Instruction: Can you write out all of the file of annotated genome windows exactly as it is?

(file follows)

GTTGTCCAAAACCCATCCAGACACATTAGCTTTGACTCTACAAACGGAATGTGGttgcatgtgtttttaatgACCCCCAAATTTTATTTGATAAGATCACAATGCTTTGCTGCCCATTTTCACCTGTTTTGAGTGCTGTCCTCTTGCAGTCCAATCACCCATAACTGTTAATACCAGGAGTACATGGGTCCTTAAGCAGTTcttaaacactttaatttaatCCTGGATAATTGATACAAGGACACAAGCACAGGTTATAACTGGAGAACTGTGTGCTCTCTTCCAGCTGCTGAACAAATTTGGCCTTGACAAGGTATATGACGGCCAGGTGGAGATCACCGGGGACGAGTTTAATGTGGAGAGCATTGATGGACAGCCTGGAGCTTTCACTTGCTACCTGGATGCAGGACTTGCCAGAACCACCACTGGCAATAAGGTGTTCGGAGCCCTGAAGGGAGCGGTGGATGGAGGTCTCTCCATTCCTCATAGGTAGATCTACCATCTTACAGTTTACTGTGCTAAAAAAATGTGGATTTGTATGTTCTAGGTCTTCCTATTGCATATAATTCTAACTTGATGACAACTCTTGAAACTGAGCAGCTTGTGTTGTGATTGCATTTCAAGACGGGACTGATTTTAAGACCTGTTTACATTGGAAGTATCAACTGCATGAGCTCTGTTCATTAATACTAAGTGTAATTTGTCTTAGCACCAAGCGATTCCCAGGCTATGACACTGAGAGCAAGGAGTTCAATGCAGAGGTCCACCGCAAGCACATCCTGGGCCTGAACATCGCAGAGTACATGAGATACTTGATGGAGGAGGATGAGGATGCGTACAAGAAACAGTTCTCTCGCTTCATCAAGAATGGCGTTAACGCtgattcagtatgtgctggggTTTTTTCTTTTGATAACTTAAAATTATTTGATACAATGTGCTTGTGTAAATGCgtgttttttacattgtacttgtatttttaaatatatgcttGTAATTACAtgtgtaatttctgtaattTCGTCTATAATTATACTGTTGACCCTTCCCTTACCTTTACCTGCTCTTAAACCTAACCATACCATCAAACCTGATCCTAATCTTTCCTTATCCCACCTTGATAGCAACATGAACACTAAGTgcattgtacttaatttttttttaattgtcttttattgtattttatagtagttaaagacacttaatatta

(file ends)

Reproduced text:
GTTGTCCAAAACCCATCCAGACACATTAGCTTTGACTCTACAAACGGAATGTGGttgcatgtgtttttaatgACCCCCAAATTTTATTTGATAAGATCACAATGCTTTGCTGCCCATTTTCACCTGTTTTGAGTGCTGTCCTCTTGCAGTCCAATCACCCATAACTGTTAATACCAGGAGTACATGGGTCCTTAAGCAGTTcttaaacactttaatttaatCCTGGATAATTGATACAAGGACACAAGCACAGGTTATAACTGGAGAACTGTGTGCTCTCTTCCAGCTGCTGAACAAATTTGGCCTTGACAAGGTATATGACGGCCAGGTGGAGATCACCGGGGACGAGTTTAATGTGGAGAGCATTGATGGACAGCCTGGAGCTTTCACTTGCTACCTGGATGCAGGACTTGCCAGAACCACCACTGGCAATAAGGTGTTCGGAGCCCTGAAGGGAGCGGTGGATGGAGGTCTCTCCATTCCTCATAGGTAGATCTACCATCTTACAGTTTACTGTGCTAAAAAAATGTGGATTTGTATGTTCTAGGTCTTCCTATTGCATATAATTCTAACTTGATGACAACTCTTGAAACTGAGCAGCTTGTGTTGTGATTGCATTTCAAGACGGGACTGATTTTAAGACCTGTTTACATTGGAAGTATCAACTGCATGAGCTCTGTTCATTAATACTAAGTGTAATTTGTCTTAGCACCAAGCGATTCCCAGGCTATGACACTGAGAGCAAGGAGTTCAATGCAGAGGTCCACCGCAAGCACATCCTGGGCCTGAACATCGCAGAGTACATGAGATACTTGATGGAGGAGGATGAGGATGCGTACAAGAAACAGTTCTCTCGCTTCATCAAGAATGGCGTTAACGCtgattcagtatgtgctggggTTTTTTCTTTTGATAACTTAAAATTATTTGATACAATGTGCTTGTGTAAATGCgtgttttttacattgtacttgtatttttaaatatatgcttGTAATTACAtgtgtaatttctgtaattTCGTCTATAATTATACTGTTGACCCTTCCCTTACCTTTACCTGCTCTTAAACCTAACCATACCATCAAACCTGATCCTAATCTTTCCTTATCCCACCTTGATAGCAACATGAACACTAAGTgcattgtacttaatttttttttaattgtcttttattgtattttatagtagttaaagacacttaatatta